Paradise Garden

Gardening Articles written by Experts

Asparagus Cultivation

by Mark Rowland

How to Grow Asparagus from Seed

asparagus seedlings

Asparagus seed sown in modules in the spring should germinate in about 2 to 3 weeks. F1 hybrid seed should give close to 100% germination.

potted asparagus seedlings

About 3 weeks after germination when the asparagus seedlings are large enough, and have developed a strong root system, they should be transferred to 9 cm pots. Here the pots have been topped with vermiculite to discourage sciarid fly. Colour coded labels distinguish different varieties.
Green = Gijnlim
Orange = Thielim
Red = Guelph Millennium

asparagus seedlings

After a further 7 weeks the young asparagus plants should have several shoots and will be ready to plant out into their final quarters.

newly planted asparagus

Asparagus plants need to be planted quite deeply to produce strong spears, but planting too deeply will reduce the yield. Here to young plants have been planted in shallow pits to avoid smothering the young fern. In the autumn, when the fern has died off, the asparagus bed will be smoothed over and built up further.

asparagus in autumn

By January the asparagus fern is mostly brown and dead. In spite of weeks of hard frost there is still an ocasional green stem, but it is time to cut it all away and tidy up the bed.

tidy asparagus bed

The asparagus bed weeded and top dressed ready for the new season. The end supports for the crop support system have to be substantial enough to hold a considerable weight of top growth. Asparagus shoots can easily reach five foot tall.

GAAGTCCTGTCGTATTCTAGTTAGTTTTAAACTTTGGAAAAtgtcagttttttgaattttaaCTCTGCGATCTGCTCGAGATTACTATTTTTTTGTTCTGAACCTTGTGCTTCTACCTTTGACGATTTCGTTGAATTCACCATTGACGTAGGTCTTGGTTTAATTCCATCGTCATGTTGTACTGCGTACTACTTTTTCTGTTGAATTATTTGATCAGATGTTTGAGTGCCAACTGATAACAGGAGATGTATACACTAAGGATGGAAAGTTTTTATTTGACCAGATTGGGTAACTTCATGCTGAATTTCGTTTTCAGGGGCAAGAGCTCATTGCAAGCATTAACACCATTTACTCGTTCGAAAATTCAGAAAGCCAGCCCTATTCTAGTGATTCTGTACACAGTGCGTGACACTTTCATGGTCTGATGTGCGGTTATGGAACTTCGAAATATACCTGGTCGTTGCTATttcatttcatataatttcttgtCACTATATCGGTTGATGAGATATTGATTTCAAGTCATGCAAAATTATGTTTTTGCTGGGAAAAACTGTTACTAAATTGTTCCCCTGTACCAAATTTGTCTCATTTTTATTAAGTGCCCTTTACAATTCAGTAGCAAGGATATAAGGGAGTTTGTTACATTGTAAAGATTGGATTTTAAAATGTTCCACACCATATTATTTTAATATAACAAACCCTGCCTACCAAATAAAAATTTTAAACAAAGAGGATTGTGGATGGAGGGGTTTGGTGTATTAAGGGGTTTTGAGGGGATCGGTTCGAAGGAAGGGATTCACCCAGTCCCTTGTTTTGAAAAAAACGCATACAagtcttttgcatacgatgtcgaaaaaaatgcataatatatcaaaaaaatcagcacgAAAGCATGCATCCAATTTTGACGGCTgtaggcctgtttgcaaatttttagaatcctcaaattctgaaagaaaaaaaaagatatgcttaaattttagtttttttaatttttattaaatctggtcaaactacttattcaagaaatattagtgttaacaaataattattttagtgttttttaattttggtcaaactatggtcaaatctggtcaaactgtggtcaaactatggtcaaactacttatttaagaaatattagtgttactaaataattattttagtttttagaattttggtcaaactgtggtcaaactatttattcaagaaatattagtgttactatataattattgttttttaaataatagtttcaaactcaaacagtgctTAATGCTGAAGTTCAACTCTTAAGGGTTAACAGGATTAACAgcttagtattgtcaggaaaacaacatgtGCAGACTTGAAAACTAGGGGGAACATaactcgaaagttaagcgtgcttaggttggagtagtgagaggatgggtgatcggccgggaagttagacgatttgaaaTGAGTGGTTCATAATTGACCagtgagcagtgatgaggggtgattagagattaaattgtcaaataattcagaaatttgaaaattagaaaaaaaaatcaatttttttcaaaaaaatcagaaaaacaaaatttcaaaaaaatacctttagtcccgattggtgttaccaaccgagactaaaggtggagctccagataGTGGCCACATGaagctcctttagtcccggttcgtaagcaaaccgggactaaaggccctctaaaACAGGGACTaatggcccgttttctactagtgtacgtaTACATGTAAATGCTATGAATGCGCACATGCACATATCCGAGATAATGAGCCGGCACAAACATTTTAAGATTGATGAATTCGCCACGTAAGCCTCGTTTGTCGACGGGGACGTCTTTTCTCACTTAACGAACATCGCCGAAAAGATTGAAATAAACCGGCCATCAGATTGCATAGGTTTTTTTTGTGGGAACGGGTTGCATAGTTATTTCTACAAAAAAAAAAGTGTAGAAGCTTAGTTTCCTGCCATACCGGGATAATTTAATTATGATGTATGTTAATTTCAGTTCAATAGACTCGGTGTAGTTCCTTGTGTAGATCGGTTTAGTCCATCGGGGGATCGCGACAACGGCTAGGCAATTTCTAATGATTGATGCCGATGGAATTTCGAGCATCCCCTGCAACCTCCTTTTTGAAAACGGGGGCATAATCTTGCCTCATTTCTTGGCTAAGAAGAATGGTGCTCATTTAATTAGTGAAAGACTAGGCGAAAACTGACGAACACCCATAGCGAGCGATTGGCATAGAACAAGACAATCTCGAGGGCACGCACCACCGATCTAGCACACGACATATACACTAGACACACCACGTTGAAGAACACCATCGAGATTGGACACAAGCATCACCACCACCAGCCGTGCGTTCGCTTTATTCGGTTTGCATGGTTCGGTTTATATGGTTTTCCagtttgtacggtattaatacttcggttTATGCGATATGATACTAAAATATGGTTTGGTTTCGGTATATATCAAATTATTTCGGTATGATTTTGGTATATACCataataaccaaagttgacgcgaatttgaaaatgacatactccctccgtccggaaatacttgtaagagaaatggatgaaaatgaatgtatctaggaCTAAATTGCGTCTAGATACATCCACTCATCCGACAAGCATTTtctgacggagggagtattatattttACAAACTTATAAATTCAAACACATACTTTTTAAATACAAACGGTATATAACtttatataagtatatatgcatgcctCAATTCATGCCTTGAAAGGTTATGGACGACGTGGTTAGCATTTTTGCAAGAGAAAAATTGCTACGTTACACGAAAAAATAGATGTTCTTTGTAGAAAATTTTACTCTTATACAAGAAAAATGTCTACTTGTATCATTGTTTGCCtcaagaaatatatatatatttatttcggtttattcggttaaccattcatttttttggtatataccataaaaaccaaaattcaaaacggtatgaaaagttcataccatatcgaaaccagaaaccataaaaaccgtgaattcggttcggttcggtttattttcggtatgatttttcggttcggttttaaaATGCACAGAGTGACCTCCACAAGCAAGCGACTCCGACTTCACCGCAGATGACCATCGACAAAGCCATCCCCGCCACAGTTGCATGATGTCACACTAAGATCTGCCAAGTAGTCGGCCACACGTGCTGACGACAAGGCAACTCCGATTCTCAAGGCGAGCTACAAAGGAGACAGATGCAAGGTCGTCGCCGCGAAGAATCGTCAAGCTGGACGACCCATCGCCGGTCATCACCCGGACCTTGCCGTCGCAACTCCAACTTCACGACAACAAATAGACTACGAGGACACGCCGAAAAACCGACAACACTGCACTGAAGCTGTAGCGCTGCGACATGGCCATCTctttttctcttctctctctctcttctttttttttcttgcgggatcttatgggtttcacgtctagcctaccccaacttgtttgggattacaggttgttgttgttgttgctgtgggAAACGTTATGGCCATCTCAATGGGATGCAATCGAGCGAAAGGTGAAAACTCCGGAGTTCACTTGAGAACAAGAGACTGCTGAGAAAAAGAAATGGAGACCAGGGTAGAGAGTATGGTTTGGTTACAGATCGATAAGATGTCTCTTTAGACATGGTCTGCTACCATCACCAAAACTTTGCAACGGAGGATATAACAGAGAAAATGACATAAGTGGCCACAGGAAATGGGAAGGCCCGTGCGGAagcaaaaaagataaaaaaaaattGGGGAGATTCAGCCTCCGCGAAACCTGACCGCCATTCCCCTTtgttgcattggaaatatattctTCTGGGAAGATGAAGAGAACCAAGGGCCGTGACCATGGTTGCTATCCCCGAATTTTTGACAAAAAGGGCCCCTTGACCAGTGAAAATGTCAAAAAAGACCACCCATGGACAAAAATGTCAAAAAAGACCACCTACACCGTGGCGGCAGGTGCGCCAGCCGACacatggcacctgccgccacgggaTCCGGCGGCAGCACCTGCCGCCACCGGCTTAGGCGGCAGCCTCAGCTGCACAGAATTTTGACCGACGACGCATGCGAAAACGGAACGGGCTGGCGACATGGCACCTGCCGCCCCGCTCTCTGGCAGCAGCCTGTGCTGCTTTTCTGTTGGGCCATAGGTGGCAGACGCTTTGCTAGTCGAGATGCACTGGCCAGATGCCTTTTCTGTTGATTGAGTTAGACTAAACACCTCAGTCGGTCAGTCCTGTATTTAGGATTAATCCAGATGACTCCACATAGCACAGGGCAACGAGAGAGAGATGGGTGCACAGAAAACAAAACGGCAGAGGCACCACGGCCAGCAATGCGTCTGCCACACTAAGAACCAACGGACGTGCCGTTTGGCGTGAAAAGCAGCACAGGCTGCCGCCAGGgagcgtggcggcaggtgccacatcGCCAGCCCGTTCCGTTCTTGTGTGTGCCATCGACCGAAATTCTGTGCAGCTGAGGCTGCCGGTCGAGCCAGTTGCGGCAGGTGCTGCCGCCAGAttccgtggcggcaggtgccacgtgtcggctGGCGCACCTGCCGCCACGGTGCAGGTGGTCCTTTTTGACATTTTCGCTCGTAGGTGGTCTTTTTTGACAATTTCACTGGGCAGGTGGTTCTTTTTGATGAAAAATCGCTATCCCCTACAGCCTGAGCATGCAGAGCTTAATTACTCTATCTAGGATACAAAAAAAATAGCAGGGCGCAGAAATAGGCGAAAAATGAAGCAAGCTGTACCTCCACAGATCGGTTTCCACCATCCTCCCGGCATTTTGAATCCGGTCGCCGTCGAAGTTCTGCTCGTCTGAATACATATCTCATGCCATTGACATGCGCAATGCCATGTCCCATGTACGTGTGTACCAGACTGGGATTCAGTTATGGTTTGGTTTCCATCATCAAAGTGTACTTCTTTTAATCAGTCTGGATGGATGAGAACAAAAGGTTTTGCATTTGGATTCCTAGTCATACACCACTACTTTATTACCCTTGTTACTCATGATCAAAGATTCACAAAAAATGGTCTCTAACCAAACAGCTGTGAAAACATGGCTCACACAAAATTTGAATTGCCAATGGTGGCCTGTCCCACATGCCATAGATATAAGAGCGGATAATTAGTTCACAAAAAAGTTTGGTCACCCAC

one year old asparagus The one year old crop with crop support installed. A few spears have been harvested, but the emphasis has been on building the strngth of the crowns for next year.
male asparagus flowers

Male asparagus plants carry small bell shaped flowers.

asparagus berries

Female asparagus plants carry large numbers of round berries. These berries take a great deal of energy from the plants, weakening them and shortening their life. This is the principal reason why female asparagus plants are less productive than the males.

male asparagus berries

Male asparagus plants can also produce berries from hermaphrodite flowers. The seed from these berries will give 25% female plants, 50% males and 25% supermales. The supermales can then be used to create new all male hybrids. The photo shows the berries on a plant of Gijnlim.

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© 2009-2010 Mark Rowland